Hindustan Times - Brunch - - News - Text by Ja­mal Shaikh Pho­tos shot ex­clu­sively for HTBrunch by Prabhat Shetty

“A lot of peo­ple have come up to me and said, ‘Hey AR, if I con­vert to Is­lam will I be suc­cess­ful too? I’m ready!’ I keep quiet. It’s a trick ques­tion!” [ AN HTBRUNCH EX­CLU­SIVE ]

on his AWK­WARD­NESS dur­ing in­ter­views



T hat AR Rah­man is a man of a few words is a uni­ver­sally known and re­luc­tantly ac­cepted fact. He is a su­perbly tal­ented mu­si­cian, but in­ter­view­ing him is con­sid­ered a chal­lenge.

Will he speak? Will he not? Will he an­swer in mono­syl­la­bles? And if he does, how will I flesh out my 600-word-long copy?

So this Satur­day af­ter­noon, I am con­cerned; I have agreed to con­duct a chat with AR Rah­man in front of a live au­di­ence to launch his first au­tho­rised bi­og­ra­phy, Notes of a Dream by Kr­ishna Trilok. In ex­change, I get an ex­clu­sive in­ter­view and cover shoot for HT Brunch.

‘No ques­tions other than what’s in the book’ I’m fore­warned. But armed with an ex­tra-long list of Qs for a re­luc­tant in­ter­vie­wee, that’s not what I’m wor­ried about. It’s the length of his an­swers!

talk aBout It

My first ques­tion, AR, is this: know­ing your al­most ob­ses­sive need to say so lit­tle, what made a pri­vate per­son like you open up to the idea of au­tho­ris­ing a bi­og­ra­phy? You knew you’d now have to give an­swers that are more than just ‘yes’ and ‘no’.

AR smiles his shy smile, and be­gins. “Truth be told, I didn’t know how to frame my sen­tences ear­lier. My speak­ing could not keep up with my thoughts. Mu­sic is easy: you can do it with your fin­gers and heart. Talk­ing is not, so I thought speak­ing less and work­ing more is bet­ter. Also, Kr­ishna [the au­thor of Notes

of a Dream] is the son of my friends Trilok and Sharda, who had once in­tro­duced me to Mani Rat­nam. Hav­ing a young guy write this was a dou­ble-edged sword. But af­ter I read the first three chap­ters, I was sold. I knew I had done the right thing.”

The lit­tle se­crets about you in the book are heart-warm­ing, I say. They’re not tech­ni­cally “se­crets”, but they feel like them be­cause we didn’t know this about you. For in­stance, the fact that you are a clean­li­ness freak – does dis­or­der make you an­gry?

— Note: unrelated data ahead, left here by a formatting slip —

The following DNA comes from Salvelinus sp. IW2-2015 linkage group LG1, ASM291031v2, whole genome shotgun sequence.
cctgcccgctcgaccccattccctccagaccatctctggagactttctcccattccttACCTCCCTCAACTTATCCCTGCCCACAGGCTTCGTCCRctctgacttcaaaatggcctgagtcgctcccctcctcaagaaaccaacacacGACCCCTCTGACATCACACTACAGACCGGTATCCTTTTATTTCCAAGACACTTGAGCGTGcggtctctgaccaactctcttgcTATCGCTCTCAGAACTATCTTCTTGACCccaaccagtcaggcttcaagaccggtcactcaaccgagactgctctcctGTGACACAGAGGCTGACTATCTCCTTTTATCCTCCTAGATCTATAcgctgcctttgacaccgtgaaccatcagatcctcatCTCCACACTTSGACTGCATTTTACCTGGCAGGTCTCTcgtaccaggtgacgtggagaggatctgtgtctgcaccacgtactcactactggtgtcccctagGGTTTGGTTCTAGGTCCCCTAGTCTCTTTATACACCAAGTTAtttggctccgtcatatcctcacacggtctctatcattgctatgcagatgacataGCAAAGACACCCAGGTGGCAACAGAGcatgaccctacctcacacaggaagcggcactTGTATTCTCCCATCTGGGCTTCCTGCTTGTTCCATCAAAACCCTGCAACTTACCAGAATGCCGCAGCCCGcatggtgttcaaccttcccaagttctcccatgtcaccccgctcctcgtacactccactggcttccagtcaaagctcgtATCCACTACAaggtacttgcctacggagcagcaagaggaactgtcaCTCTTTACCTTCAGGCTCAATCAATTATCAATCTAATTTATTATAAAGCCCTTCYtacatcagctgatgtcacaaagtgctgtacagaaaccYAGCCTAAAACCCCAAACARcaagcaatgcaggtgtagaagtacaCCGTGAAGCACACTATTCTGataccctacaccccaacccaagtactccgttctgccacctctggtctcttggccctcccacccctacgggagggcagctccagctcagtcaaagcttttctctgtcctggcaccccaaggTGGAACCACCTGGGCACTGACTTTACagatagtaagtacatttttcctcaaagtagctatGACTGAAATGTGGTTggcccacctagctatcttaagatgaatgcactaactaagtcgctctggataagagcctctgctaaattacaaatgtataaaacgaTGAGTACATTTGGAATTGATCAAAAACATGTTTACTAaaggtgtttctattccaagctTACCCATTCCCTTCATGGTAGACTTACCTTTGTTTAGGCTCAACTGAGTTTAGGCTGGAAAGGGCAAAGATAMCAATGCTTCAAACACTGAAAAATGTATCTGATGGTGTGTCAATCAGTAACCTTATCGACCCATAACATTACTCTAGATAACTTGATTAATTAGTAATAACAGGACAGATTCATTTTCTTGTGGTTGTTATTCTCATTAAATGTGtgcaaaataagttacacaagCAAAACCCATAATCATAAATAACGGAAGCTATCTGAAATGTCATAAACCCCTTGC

AR Rah­man laughs, and an­swers with an anec­dote. “I re­mem­ber this in­ci­dent from ’94 when we were work­ing on Vande Mataram,” he says. “A Ger­man pro­gram­mer joined us, who was getting paid a lot of money: a 1,000 pounds a day. But for the first two days, he just cleaned my desk­top, and did no other work. On the third day, he said ‘I can’t work on this!’ and I thought, ‘You’ve taken my money, and done no work ex­cept clean my desk­top!”

Does that sug­gest you’re more or­derly only now? There’s a story in the book by your sis­ter Rai­hanah, who says that even as a boy, when her du­ties were to clean the house, you showed her how to do it right?

“Ac­tu­ally, that was re­cent, she must have got con­fused,” he clar­i­fies. “When we ren­o­vated our mom’s house, we put a lot of pas­sion into each thing, in­clud­ing se­lect­ing the per­fect colour for the walls. She has a room there, and when I saw it af­ter six months, it was a mess. I asked her about it, and she said, ‘But this is how I live.’ I said, we’ve put the house to­gether with so much love; it’s our mom’s house and we have to keep it clean.”

That brings us to the next ques­tion: Does AR Rah­man get an­gry? AR tries to sidestep, then con­curs: “Pas­sion­ate peo­ple get an­gry to mo­ti­vate more than any­thing else. Other­wise, noth­ing hap­pens, right?”

meet mr Fu­tur­Ist

An­other not-so-se­cret rev­e­la­tion is Rah­man’s love for tech­nol­ogy. His sis­ters say: ‘Give him a gad­get and he will learn ev­ery­thing about it in a very short pe­riod of time.’

“I think they meant the mu­si­cal ones!” he says with a laugh. “But I must con­fess: I can learn the

on speak­Ing less “I dIdn’t knoW hoW to Frame my sen­tences ear­lIer. my speak­Ing could not keep up WIth my thoughts”


on d Irect Ing a v Ir­tual real Ity fIlm “I had a lot of show­downs dur­Ing the mak­Ing of le musk. the maIn artIsts re­belled say­Ing ‘what Is thIs scrIpt?’ I had to ex­plaIn It Is for vr, not for fIlm!”

most com­plex syn­the­siz­ers with al­go­rithms and FM syn­the­sis and resyn­the­sis, but it took me a year to learn the iPhone!”

And drones, we ask. We hear you crashed the first one?

“I crashed five, ac­tu­ally. Not on any­body’s head!” And you en­joy pho­tog­ra­phy? “That’s a re­cent thing,” says AR. “When I was young, maybe 13 or 14, my mom bought me a cam­era with film, and I was fas­ci­nated devel­op­ing pic­tures. That must have stayed, so when I did my world tour in 2010, I went to New York’s B&H with my cin­e­matog­ra­pher Anup Su­gu­nan, and both of us bought the same 5D cam­era. I didn’t know any­thing about it, and it was a very slow learn­ing curve. But now I know where to keep the cam­era to make my face look nice.”

the mu­sIc of movIes

AR Rah­man’s new­est role is that of a film­maker. His first project,

One Heart, was a doc­u­men­tary on his mu­si­cal tour, some­thing a lot of mu­si­cians in­dulge in. But to di­rect a Vir­tual Re­al­ity film that’s dif­fer­ent not just in for­mat but also in view­ing ex­pe­ri­ence shows how, even at the top of his game, AR is not averse to try­ing some­thing new.

“Le Musk is a film that came out of a ca­sual chat with my lovely wife,” AR says. “She loves per­fumes, and one day, she told me, ‘You’re pro­duc­ing movies, why don’t you do some­thing on per­fumes?’ The thought stayed with me un­til one day when I was on a cruise with some Hol­ly­wood friends. We were sail­ing through the East: Brunei, Malaysia, Viet­nam, and trav­el­ling with us were Paul Allen, Ste­vie Won­der, Quentin Tarantino… In the mid­dle of the sea, I got an idea!